The BBC has on many occasions led the world into the next era of communications. From the radio to the television to the BBC Micro to bbc.co.uk to the first iPlayer, it’s been at the forefront in a way that only organisations like Apple and Google – and they only recently – could claim to rival.

The task now is to think at that kind of level again, and to ask what the next great chapter in communications is. And the answer is in harnessing the potential of digital not just as media for mass broadcasting and consumption of culture, but for mass creation of culture.

The BBC has stepped a little way down this path already with the Make It Digital, and in particular the recently launched Micro:Bit, essentially a core coding maker kit that’s being distributed to a million schoolchildren next month.

But this sort of thinking is stuck within the confines of a project, when it ought to infuse everything the BBC does.

What if BBC staff thought of themselves less as golden content producers, and more as facilitators of the ideas of the nation? Could there be BBC ‘channels’ dedicated to harnessing the best content producers out in the country – not by talent spotting and recruiting, but by supporting them to continue the work they’re already doing and bringing them to a new audience?

What if audience consultation wasn’t just a feedback mechanism for decisions already largely taken, but a core creative process of the organisation? Could the BBC run open innovation competitions to source ideas for everything from content to governance, and put as much money and creative effort into promoting these competitions as it currently does into creating and promoting internally-produced content? For example, could consultation on the future of BBC Three have taken the form of an open competition for ideas for how the BBC could best support British youth culture?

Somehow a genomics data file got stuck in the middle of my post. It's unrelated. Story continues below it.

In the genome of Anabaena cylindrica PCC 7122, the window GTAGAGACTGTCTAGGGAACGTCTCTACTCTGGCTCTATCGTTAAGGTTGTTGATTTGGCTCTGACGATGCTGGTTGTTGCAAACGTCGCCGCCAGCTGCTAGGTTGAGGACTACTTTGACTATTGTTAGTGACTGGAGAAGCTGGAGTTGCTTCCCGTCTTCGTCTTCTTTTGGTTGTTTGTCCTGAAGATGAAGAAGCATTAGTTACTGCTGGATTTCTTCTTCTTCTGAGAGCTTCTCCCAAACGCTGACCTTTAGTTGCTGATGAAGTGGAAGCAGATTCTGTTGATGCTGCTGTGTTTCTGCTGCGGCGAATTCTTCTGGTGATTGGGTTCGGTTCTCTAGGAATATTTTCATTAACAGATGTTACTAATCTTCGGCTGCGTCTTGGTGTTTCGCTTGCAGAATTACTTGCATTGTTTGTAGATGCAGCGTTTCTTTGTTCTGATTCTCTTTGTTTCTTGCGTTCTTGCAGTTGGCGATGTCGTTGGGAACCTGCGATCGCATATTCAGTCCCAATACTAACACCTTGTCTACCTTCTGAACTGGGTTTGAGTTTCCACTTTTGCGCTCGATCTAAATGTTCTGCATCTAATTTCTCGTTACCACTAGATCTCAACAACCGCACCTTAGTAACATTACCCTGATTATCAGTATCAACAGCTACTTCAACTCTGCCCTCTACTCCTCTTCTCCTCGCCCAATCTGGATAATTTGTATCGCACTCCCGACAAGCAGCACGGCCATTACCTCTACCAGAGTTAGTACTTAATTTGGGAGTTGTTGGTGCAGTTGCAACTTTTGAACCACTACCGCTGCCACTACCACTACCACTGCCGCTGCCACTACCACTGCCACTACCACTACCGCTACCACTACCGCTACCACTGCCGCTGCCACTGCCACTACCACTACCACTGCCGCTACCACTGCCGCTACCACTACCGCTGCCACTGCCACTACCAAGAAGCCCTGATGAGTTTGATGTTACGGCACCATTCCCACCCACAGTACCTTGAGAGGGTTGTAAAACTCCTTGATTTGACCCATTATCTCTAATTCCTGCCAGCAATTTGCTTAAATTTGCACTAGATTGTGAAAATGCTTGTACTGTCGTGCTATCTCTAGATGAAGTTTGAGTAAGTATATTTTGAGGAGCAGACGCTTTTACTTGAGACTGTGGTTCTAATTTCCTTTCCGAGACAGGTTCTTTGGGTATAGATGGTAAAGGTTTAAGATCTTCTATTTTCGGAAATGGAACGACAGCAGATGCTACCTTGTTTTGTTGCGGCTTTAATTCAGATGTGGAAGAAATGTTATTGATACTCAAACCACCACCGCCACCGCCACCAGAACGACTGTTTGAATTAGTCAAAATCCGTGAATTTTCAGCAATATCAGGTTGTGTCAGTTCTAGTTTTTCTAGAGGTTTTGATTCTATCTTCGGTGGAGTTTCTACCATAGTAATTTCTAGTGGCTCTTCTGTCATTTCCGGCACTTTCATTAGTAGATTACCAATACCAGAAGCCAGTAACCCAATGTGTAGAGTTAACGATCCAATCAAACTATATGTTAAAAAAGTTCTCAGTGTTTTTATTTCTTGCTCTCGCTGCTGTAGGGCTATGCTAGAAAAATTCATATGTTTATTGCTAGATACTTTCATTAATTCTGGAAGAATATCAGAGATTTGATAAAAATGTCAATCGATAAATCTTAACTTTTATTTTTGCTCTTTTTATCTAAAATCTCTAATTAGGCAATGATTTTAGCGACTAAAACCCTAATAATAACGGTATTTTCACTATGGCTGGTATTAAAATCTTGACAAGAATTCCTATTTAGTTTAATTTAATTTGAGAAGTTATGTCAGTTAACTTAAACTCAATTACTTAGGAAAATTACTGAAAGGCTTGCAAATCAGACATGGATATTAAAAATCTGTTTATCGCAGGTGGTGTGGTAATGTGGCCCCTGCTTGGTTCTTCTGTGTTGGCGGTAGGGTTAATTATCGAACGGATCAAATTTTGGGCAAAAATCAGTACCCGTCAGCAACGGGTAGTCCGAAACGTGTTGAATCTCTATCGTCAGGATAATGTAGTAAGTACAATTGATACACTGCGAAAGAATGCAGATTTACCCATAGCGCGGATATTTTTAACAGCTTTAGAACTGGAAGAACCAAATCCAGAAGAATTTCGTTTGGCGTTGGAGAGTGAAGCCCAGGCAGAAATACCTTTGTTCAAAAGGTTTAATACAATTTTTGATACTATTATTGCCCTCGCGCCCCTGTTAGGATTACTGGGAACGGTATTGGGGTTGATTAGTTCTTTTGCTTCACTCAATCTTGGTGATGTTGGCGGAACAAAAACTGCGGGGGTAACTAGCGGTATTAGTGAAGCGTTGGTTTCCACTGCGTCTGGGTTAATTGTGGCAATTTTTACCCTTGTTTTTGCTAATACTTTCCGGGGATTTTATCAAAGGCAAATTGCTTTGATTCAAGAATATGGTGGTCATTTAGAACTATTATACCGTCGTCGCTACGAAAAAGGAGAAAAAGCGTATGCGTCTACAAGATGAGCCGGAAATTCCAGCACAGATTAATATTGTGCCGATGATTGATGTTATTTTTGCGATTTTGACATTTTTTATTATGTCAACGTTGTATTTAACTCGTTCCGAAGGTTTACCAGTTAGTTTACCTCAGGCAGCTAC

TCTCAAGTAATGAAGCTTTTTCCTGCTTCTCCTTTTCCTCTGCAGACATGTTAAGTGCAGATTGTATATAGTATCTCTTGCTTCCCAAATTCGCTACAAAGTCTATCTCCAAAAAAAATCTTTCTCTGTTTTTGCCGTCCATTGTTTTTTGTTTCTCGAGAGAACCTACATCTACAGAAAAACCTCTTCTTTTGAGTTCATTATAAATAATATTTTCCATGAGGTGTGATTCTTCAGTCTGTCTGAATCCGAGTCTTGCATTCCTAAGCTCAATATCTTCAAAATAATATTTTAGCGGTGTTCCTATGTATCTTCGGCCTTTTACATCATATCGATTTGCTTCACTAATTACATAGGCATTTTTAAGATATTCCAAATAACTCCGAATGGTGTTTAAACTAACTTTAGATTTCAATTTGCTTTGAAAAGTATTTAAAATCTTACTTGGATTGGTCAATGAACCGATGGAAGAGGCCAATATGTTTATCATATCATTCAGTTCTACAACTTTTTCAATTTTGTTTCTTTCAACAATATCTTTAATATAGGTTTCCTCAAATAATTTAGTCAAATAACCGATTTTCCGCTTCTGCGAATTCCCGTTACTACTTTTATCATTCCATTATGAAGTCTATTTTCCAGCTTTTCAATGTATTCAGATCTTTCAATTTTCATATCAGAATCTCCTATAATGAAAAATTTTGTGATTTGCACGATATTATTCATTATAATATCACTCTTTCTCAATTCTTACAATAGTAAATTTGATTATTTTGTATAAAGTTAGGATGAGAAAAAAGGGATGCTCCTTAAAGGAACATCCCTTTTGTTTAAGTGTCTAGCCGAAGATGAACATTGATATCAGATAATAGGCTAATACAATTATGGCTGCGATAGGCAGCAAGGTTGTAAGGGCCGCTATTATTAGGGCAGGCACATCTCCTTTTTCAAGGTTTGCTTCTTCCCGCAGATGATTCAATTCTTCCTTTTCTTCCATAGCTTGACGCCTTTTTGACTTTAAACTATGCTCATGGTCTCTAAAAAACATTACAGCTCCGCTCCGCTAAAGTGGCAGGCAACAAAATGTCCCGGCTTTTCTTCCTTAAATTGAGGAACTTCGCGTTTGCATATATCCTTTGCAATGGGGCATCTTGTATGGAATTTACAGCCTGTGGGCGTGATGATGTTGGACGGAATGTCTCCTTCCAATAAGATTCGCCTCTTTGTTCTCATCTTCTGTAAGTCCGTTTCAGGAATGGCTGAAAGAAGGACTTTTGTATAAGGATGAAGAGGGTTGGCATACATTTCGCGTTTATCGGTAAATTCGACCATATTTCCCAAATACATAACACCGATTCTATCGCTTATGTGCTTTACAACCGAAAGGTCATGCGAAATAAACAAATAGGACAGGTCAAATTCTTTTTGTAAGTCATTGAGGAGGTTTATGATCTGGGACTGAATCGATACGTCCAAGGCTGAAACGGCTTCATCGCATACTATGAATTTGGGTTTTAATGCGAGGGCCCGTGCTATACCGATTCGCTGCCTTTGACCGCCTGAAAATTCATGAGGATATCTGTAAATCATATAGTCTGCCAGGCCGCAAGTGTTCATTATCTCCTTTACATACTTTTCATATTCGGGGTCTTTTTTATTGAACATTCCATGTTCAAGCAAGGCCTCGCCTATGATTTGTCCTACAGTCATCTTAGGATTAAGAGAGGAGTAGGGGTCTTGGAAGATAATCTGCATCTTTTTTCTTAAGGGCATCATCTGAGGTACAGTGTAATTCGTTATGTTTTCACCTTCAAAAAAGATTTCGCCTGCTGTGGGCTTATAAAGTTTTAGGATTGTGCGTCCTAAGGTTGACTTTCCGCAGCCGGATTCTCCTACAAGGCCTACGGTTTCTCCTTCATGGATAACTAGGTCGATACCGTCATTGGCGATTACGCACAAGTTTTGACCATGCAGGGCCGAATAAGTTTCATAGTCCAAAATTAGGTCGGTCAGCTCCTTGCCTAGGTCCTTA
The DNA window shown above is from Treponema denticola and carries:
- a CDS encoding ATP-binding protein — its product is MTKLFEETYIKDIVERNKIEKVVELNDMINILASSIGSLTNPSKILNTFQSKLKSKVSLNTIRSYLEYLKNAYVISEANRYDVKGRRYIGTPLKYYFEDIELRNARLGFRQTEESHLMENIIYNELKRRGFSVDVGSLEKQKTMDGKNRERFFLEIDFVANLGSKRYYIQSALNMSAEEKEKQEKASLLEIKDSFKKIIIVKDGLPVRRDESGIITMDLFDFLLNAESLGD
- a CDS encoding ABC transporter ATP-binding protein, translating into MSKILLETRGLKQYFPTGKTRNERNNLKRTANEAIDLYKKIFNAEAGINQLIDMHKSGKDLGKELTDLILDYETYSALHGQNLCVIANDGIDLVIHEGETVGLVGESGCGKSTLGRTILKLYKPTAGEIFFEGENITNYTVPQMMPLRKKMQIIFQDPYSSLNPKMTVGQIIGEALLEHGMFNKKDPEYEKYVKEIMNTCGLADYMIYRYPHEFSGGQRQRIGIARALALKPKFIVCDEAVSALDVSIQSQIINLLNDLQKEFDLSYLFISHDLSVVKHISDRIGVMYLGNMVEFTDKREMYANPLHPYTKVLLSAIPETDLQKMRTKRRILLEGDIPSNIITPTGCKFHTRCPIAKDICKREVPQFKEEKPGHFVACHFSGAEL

What if the BBC’s local presence was more about actively supporting local identity and distinctiveness than simply providing locally relevant content? Could the BBC partner with local museums and cultural institutions to support local placemakers, and bring platforms like civic space crowdfunders Spacehive into the mix?

These are just thought starters really, but they make the point.

Culture consumption – more channels, more personalisation, more products – is the innovation pathway that every other big communications company is on, and that’s because the commercial business model is more obvious, the appeal to and function of advertisers clearer and greater.

But this is a tiny part of the potential of the digital era. This is digital co-opted to create the world’s biggest marketplace, when its true potential is to create the world’s biggest forum, a place of mass exchange, mass collaboration and mass innovation – not just mass consumption.

And that’s a potential the BBC is uniquely placed to explore and embrace.

If you like this idea, please vote for it on Open Democracy’s website 100 Ideas for the BBC – Imagining a bolder future for public service broadcasting.

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